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Work Injury or Personal Injury: What’s the Difference?

If you were injured at work, you may believe that your only option for paying for medical bills is through workers’ compensation. But there are some situations where you should file a personal injury claim for your work injury, even though you were hurt while on the clock.

Read on to learn more about the differences between a work injury and a personal injury, including what kinds of damages you can recover for each type of claim, and how negligence affects which claim you can file.

How were you injured?

man working

The main difference between a work injury and a personal injury is who is at fault.

A personal injury claim is filed when you have been injured because of someone else’s negligence. If you slip and fall because your landlord didn’t salt the parking lot, or if you were hurt in a car accident that wasn’t your fault, then you can file a personal injury claim through the negligent person’s insurance.

Your own negligence could be used against you in a personal injury claim, so you should consider using a personal injury lawyer who can help file the claim and compile evidence that helps prove you aren’t at fault.

A workers’ compensation claim covers any employee who is injured while on the job. This covers injuries as well as occupational illnesses like carpel tunnel syndrome or exposure to toxic chemicals. Negligence has no part in it: you could be 100 percent at fault for your work injury and you could still receive compensation.

While you don’t have to worry about proving negligence, you may run into trouble if your employer denies your work comp claim. If that happens, you can appeal the claim (a lawyer can help out with this, too).

What damages can you recover?

tired businesswoman

A personal injury claim entitles you to compensation for all damages. This includes but but is not limited to:

  • Medical bills, including future costs of physical therapy
  • Loss of enjoyment of life
  • Lost wages
  • Pain and suffering (non-economic damages)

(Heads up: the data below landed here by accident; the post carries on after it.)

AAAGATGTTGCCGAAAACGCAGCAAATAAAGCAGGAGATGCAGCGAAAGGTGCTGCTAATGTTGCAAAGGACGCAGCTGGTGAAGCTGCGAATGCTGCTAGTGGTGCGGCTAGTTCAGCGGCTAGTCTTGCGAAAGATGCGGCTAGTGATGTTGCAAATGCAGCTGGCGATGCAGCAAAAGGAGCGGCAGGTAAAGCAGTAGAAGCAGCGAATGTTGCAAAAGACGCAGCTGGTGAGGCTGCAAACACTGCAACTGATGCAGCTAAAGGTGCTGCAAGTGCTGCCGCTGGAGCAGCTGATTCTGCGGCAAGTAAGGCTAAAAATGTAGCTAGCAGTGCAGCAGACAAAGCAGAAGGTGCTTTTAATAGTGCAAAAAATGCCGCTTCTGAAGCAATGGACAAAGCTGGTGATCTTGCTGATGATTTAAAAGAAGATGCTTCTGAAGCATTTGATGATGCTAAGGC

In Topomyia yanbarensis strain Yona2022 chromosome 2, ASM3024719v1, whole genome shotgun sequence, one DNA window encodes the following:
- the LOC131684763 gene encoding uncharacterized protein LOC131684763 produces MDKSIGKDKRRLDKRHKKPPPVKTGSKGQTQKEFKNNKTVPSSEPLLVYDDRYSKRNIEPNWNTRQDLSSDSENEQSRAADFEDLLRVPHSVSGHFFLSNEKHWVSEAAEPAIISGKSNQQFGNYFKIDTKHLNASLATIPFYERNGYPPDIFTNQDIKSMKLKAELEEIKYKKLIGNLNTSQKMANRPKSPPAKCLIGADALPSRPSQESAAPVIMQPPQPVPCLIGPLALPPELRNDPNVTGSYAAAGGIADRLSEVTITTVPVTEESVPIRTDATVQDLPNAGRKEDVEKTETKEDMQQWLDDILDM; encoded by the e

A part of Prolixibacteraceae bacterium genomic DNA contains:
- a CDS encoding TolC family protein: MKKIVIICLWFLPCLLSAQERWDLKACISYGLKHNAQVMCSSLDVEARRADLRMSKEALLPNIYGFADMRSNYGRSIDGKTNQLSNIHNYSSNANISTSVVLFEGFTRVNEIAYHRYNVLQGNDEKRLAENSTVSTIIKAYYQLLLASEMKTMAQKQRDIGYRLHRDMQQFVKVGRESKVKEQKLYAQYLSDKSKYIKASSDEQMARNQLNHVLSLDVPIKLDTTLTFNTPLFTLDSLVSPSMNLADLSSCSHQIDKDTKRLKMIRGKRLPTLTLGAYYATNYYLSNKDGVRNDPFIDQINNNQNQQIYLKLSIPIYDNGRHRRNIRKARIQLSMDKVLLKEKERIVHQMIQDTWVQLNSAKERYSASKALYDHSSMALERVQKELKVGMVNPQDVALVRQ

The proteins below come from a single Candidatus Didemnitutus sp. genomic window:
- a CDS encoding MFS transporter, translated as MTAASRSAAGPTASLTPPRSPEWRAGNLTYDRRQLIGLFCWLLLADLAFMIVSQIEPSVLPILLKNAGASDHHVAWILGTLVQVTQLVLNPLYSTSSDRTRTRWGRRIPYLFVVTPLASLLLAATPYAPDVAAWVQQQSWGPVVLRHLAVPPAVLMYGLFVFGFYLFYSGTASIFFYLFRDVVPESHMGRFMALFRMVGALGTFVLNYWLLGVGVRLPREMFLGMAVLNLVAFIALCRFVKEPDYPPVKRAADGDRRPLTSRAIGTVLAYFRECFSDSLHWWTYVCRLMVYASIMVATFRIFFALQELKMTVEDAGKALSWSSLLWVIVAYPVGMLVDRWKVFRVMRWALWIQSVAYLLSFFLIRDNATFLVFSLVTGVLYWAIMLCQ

Insurance companies do not like to pay a single penny more than they have to, and will try to find ways to justify a smaller settlement. You may not have the time or emotional energy to argue with an insurance rep while recovering for an injury. If that’s the case, a personal injury lawyer can deal with the insurance company on your behalf so you get a fair settlement.

Work injury benefits are paid through your employer’s workers’ compensation insurance policy. Unlike personal injury claims, you can only recover certain damages:

  • Medical bills, including future costs of physical therapy
  • Weekly wage compensation
  • Permanent impairment and temporary disability benefits
  • Job retraining

These benefits are meant to help you until you are able to return to work. You cannot recover pain and suffering through worker’s comp.

Unless your employer denies your claim, you should begin receiving workers’ comp benefits within days of filing. If you are cleared for work by the physician chosen for you by the insurance company, then you will no longer receive wage benefits. There also may be a time limit on how long you can receive temporary disability payments through workers’ comp.

When can you file a personal injury claim for a work injury?

man writing

You can file a personal injury claim for a work injury if your injury was caused by a negligent third party (a party other than your employer).

Third party negligence may look something like this:

  • The company hired by your employer to salt the parking lot never put salt down, and you slipped
  • The driver of a delivery truck hit you while delivering supplies to your office
  • The equipment that you use for your job was defective

In a third party claim you are allowed to seek damages for pain and suffering.

You could still file a workers’ comp claim to make up for missed wages because you were still injured while on the clock, which can tide you over while you settle with the third party’s insurance.

In some cases, your employer’s negligence is what caused your injury. For instance if your employer knew that the equipment you were using was faulty, or if they didn’t provide you with adequate training to use the equipment, then they would be negligent. In that case you would still file a workers’ comp claim. If things get complicated, an attorney can help.

Help from a Workers’ Comp Attorney

A workers’ comp attorney can help determine whether a workers’ comp claim or a personal injury claim is the right choice for you depending on the circumstances leading to your injury. And if your employer doesn’t cooperate openly through the workers’ compensation claim process, an attorney can help ensure you receive the settlement that you are due.

Do you have questions about compensation after a personal injury or work injury? Hensley Legal Group may be able to help. Call us or contact us online for a free conversation about your claim.